Hope Art Print - Discover the symbology behind the design

Back in February, with lockdown 3.0 in full swing, the depths of winter got to me. I knew I need to look forward, look towards the happier vaccinated times that were so nearly within our grasp yet seemed so far away.

I love a good challenge and I had always wondered if I could create a digital version of a Dutch Master painting, using only my photoshop wizardry and my own photography skills.  Would my skills be up to the task?  I knew it would be a gargantuan task which is why I had never attempted it before.   But what better a time than when you are locked away incapable of leaving your house?  It turned out to be a perfect way to spend 130 dark winter hours.   

As I was researching, I stumbled upon the Victorian notion of Floriography, or The Language Of Flowers.  Victorians, not known for their effusive or emotional nature, delighted expressing feelings that could not be spoken by hiding secret messages within floral arrangements.  A combination of specific flowers in carefully chosen colours could be given to express undying love, regret, sorrow or even indifference. 

And like that, the Old Masters series was born!  A set of prints that bring the beauty of the Dutch master flower painters into the digital age, bursting with hidden meanings and symbology to inspire and refresh. 

The first creation from this series is called HOPE, aptly named for the time when she was created. Though we mainly know many of these flowers through their western meanings (lets be honest - its usually royalty or success in some form) I found it fascinating to dive into symbols from other cultures, countries and times.  

So scroll down to find out what Irises meant to the ancient romans or how Kabuki theatre is linked with wisteria! 


Peace & Tranquility 

Tulips originally come from the Tian Shan mountains, or Mountains of Heaven, in Central Asia and were first cultivated in Constantinople from as early as 1055. Highly prized by the Syrian nobles in the middles ages, it is said that Sultan Selim brought 300 000 bulbs from Crimea for his sprawling gardens in Istanbul.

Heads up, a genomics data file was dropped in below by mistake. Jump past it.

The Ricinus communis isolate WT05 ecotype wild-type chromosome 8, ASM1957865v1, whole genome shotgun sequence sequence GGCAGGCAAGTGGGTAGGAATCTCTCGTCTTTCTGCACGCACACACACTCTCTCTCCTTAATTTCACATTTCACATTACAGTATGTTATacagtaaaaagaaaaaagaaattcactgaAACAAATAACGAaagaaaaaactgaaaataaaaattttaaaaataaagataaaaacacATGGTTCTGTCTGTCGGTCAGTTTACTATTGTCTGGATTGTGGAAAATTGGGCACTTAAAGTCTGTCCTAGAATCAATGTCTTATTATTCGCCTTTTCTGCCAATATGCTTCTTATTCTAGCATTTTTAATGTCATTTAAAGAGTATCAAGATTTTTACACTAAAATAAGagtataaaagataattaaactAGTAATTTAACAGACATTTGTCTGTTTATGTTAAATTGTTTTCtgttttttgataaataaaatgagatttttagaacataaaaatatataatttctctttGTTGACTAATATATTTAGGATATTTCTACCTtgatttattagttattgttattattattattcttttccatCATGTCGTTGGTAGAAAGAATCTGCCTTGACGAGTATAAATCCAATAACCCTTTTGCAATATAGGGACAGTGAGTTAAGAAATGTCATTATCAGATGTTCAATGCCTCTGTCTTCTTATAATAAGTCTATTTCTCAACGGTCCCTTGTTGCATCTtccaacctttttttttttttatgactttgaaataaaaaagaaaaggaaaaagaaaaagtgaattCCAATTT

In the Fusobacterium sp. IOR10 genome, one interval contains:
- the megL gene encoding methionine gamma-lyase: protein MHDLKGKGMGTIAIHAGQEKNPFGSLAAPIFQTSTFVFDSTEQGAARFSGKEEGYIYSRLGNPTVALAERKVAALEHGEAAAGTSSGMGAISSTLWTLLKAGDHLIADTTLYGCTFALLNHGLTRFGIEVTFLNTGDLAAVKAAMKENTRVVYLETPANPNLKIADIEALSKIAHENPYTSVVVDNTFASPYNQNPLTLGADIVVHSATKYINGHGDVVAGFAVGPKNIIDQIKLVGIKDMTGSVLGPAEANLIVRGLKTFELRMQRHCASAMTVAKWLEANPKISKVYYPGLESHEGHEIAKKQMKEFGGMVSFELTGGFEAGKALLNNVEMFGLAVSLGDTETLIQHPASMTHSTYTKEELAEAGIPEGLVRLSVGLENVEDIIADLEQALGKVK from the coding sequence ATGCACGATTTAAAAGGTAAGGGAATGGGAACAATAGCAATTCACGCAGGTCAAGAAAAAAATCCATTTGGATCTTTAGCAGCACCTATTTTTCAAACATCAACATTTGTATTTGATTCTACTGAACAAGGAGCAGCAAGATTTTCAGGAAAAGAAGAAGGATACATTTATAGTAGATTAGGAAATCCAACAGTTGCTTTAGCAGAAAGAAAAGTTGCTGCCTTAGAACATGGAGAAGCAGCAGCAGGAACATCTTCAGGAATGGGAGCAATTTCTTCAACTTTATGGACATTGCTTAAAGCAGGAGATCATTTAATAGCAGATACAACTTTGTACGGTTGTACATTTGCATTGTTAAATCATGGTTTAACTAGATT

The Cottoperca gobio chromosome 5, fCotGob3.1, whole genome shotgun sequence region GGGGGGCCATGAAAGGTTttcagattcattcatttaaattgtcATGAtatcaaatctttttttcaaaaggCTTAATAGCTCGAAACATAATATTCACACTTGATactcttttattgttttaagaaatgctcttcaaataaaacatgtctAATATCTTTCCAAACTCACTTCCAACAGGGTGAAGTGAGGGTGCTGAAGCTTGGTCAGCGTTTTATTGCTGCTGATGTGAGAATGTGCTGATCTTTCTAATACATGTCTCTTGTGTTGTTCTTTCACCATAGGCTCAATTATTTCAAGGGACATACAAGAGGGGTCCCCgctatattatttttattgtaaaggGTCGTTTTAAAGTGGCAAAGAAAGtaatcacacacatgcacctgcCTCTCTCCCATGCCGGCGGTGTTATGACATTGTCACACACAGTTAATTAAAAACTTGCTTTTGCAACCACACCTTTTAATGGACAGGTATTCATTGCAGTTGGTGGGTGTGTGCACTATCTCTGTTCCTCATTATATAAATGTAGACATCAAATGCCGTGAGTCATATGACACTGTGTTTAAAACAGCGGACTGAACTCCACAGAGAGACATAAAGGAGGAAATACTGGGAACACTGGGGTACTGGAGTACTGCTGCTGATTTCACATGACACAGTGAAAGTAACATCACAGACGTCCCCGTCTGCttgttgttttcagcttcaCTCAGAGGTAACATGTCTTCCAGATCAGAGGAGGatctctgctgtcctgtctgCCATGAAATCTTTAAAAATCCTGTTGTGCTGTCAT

Blue tulips do not exist, except for in our own imaginations.  Despite the wild range of tulip varieties, no magical botanist has yet been able to create a pure blue tulip.  Thus, a blue tulip is a fantasy flower which, thanks to its colour, symbolises peace.

LEILA VIBERT STOKES Blue tulip flower symbolism
LEILA VIBERT STOKES Blue iris flower symbolism

Blue Iris


Irises are said to get their name from the Ancient Greek goddess of the rainbow as they exist in such a dizzying array of colours. 

In ancient greek mythology, Iris was a messenger for Zeus and Hera, the link between Mount Olympus and Earth.  Travelling along the arc of the rainbow, she would carry messages between the gods and humanity, and accompanied female souls on their journey to the heavens. 

To this day, Greeks plant irises on women’s graves to guide them through the afterlife. 


Calathea Leaves

New Beginnings 

The house plant "du jour”, these tropical delights are also known as prayer plants as their striking purple and green leaves open and close with the rhythm of the sun, giving them a completely different look from morning to evening.